Main cast: Megan Fox (Jennifer Check), Amanda Seyfried (Anita “Needy” Lesnicki), Johnny Simmons (Chip), Adam Brody (Nikolai), Kyle Gallner (Colin Gray), Cynthia Stevenson (Mrs Dove), JK Simmons (Mr Wroblewski), and Amy Sedaris (Toni Lesnicki)
Director: Karyn Kusama
Jennifer’s Body is an uneven movie that doesn’t seem to know what it wants to be. Is it a campy horror comedy or is it some pretentious teen soap opera masquerading as a cult classic?
In this one, we have two best friends, Jennifer Check and Needy Lesnicki. Jennifer is the popular cheerleader while Needy is the… well, not so pretty one. One thing you will notice in this movie is that while the guys are actually ordinary looking, even the Plain Jane character is played by an actress who is anything but plain looking. Even in a movie scripted by Diablo Cody, one which she yammered about as being more about “female empowerment” than your average horror movie, the typical standards in your average horror movie concerned female appearances still apply, heh.
One fine evening, a band called Low Shoulder decides to make an appearance in their sleepy town, and Jennifer is eager to meet and maybe get to know the lead singer Nikolai better backstage. Needy is dragged along, naturally. The evening ends in utter chaos as the club caught fire. In the chaos, Jennifer is taken by Nikolai into the band’s van. The next thing Needy knows, Jennifer shows up in her place, bleeding badly and vomiting gruesome-looking stuff all over the floor. When badly mauled bodies of guys in their high school start piling up in the coming months, Needy begins to suspect that there is something seriously wrong with Jennifer.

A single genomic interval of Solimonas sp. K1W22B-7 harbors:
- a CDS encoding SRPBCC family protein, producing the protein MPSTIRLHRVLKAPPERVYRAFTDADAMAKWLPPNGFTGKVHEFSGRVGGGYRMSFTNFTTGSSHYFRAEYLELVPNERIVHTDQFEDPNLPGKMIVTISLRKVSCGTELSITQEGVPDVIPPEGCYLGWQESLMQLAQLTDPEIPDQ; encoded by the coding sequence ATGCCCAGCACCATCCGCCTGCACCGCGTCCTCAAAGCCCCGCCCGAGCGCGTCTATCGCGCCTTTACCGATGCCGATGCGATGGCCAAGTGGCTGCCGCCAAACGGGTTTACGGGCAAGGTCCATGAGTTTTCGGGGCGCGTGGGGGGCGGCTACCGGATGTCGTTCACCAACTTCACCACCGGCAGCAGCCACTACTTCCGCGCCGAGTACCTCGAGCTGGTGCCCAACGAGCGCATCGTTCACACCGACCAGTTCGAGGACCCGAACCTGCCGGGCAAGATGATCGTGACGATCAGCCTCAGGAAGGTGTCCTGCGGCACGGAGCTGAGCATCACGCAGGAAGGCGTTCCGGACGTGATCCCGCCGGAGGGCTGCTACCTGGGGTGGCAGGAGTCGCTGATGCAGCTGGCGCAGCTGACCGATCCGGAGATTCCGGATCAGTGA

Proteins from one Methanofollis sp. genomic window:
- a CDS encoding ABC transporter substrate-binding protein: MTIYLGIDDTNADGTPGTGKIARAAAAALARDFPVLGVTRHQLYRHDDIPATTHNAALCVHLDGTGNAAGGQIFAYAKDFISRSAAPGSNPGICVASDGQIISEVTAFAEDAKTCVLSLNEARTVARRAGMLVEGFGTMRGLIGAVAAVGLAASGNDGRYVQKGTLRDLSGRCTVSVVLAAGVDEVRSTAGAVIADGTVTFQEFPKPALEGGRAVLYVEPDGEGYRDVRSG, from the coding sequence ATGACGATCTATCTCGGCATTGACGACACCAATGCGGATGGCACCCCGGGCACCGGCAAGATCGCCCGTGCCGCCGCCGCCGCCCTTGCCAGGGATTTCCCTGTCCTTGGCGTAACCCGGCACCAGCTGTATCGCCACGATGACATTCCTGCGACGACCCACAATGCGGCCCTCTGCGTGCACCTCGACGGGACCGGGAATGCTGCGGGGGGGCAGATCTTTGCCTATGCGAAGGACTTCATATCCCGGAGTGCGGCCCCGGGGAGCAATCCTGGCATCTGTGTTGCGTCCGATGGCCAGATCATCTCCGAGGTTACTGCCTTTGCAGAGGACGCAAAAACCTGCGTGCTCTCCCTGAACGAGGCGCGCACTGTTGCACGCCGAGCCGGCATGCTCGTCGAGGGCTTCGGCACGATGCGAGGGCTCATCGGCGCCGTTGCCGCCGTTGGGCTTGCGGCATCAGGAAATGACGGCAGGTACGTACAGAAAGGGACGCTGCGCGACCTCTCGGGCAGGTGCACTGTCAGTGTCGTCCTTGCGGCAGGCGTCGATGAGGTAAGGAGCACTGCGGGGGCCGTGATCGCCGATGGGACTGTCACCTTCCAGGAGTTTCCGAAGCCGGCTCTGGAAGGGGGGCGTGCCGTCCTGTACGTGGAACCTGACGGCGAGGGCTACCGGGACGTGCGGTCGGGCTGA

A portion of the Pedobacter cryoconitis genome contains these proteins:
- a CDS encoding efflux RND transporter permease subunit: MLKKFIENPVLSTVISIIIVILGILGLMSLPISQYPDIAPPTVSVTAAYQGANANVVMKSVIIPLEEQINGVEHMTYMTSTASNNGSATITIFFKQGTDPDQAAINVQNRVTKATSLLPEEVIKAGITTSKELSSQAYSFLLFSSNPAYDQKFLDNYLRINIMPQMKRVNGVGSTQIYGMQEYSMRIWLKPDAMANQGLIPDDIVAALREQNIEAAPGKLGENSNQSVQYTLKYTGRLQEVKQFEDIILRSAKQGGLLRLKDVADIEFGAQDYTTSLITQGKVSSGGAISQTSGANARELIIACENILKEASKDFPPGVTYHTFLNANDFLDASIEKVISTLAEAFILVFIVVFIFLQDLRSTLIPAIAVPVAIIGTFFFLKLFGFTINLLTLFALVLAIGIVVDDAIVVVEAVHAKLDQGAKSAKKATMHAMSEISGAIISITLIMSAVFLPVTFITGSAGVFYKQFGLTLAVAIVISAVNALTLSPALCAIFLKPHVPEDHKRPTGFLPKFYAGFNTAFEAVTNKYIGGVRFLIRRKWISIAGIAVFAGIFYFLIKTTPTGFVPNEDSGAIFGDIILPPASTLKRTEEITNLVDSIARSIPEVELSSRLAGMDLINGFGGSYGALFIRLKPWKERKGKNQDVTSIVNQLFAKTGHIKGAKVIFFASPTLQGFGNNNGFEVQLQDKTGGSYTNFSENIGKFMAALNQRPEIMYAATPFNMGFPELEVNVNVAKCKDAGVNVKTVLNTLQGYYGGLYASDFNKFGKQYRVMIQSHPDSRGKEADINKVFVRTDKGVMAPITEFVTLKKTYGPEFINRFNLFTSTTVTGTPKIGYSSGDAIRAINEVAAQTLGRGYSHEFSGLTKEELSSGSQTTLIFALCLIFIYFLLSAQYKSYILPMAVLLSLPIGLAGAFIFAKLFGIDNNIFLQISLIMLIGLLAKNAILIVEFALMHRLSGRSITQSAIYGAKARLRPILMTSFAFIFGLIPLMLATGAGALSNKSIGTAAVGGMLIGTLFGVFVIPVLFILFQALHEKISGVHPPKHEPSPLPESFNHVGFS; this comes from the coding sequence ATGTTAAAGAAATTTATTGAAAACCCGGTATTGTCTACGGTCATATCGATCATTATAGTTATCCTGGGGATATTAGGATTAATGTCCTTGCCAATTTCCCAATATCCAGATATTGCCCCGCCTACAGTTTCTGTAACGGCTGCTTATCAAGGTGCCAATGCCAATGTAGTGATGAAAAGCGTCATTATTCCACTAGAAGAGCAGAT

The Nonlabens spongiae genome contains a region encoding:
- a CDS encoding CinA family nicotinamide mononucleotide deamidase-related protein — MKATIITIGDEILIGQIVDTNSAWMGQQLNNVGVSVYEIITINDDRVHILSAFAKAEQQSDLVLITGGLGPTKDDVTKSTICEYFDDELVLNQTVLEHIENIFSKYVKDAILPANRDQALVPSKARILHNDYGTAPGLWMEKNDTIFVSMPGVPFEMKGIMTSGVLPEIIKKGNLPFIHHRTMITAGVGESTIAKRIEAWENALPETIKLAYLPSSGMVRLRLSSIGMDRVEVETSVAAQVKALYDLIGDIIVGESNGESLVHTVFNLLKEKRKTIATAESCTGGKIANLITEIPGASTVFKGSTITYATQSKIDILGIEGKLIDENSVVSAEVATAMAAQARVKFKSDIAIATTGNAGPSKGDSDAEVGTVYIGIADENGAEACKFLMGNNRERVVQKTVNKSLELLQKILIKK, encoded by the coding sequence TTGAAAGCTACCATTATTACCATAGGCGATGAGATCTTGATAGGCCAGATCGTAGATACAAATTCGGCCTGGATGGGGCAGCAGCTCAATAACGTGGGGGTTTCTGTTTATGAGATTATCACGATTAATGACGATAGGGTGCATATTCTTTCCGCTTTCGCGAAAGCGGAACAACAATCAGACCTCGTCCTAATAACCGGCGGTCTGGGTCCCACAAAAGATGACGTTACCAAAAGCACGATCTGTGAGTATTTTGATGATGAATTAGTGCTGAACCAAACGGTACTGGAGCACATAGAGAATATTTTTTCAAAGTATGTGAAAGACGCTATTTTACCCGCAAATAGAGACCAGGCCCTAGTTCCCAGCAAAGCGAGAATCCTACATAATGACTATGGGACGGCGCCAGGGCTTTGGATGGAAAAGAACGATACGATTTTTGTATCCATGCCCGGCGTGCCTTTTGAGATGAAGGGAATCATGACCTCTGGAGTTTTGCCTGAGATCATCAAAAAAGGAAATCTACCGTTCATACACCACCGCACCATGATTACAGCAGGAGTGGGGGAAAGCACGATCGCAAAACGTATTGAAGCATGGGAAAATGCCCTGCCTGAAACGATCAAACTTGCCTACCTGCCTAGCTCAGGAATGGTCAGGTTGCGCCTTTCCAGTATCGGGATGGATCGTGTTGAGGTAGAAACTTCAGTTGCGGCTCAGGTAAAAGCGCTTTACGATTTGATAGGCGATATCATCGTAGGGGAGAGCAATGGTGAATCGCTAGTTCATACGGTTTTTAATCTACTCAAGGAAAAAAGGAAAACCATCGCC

On the bright side, there are the occasional witty lines here and there in this movie. On the whole, however, there are far too few actual good horror scenes to make this one a watchable film of that nature. The pacing is sluggish and the movie lacks any compelling build-up to a dramatic moment. Megan Fox and Amanda Seyfried put in more spirited and entertaining performances into their respective roles than they have to, but their enthusiasm is not enough to make this movie worthwhile.
There is a pointless and far from sexy make-out scene here between the two actresses, which epitomizes everything that is wrong about this movie. Like that scene, this movie doesn’t know whether it wants to titillate me or hit me in the head with Diablo Cody’s idea of female empowerment. As a result, the whole thing ends up neither here nor there. Not to mention, I sincerely hope Miss Cody isn’t telling me that two girls making out to thrill the guys is not some kind of female empowerment.
Jennifer’s Body is not scary enough to be a horror movie, not funny enough to be a comedy, and not well-executed to be a compelling or suspenseful drama. Still, if you need an excuse to watch Megan Fox vamp it up on screen, you can always rent this movie and tell your mother that you are just doing some extracurricular assignment on modern-day female empowerment.